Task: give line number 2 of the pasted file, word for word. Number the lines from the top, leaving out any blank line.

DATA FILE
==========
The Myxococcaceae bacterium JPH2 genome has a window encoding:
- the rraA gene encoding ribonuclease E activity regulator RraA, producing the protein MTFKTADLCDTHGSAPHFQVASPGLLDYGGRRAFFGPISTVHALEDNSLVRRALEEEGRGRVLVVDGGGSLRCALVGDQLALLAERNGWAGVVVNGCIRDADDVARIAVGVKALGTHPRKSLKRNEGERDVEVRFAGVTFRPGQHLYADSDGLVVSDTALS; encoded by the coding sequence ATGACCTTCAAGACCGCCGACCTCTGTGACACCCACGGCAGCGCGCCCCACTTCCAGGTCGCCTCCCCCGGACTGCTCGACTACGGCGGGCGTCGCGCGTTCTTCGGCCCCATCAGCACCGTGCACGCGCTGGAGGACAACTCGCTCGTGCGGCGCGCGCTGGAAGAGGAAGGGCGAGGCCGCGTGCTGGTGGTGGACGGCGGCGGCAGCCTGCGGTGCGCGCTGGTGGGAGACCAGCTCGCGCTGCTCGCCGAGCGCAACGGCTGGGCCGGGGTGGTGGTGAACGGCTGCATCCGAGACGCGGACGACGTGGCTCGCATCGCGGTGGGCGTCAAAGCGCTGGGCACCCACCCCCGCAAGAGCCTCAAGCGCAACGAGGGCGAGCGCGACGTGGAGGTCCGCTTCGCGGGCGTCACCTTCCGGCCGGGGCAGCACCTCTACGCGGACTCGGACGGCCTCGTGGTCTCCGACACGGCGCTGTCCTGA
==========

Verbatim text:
- the rraA gene encoding ribonuclease E activity regulator RraA, producing the protein MTFKTADLCDTHGSAPHFQVASPGLLDYGGRRAFFGPISTVHALEDNSLVRRALEEEGRGRVLVVDGGGSLRCALVGDQLALLAERNGWAGVVVNGCIRDADDVARIAVGVKALGTHPRKSLKRNEGERDVEVRFAGVTFRPGQHLYADSDGLVVSDTALS; encoded by the coding sequence ATGACCTTCAAGACCGCCGACCTCTGTGACACCCACGGCAGCGCGCCCCACTTCCAGGTCGCCTCCCCCGGACTGCTCGACTACGGCGGGCGTCGCGCGTTCTTCGGCCCCATCAGCACCGTGCACGCGCTGGAGGACAACTCGCTCGTGCGGCGCGCGCTGGAAGAGGAAGGGCGAGGCCGCGTGCTGGTGGTGGACGGCGGCGGCAGCCTGCGGTGCGCGCTGGTGGGAGACCAGCTCGCGCTGCTCGCCGAGCGCAACGGCTGGGCCGGGGTGGTGGTGAACGGCTGCATCCGAGACGCGGACGACGTGGCTCGCATCGCGGTGGGCGTCAAAGCGCTGGGCACCCACCCCCGCAAGAGCCTCAAGCGCAACGAGGGCGAGCGCGACGTGGAGGTCCGCTTCGCGGGCGTCACCTTCCGGCCGGGGCAGCACCTCTACGCGGACTCGGACGGCCTCGTGGTCTCCGACACGGCGCTGTCCTGA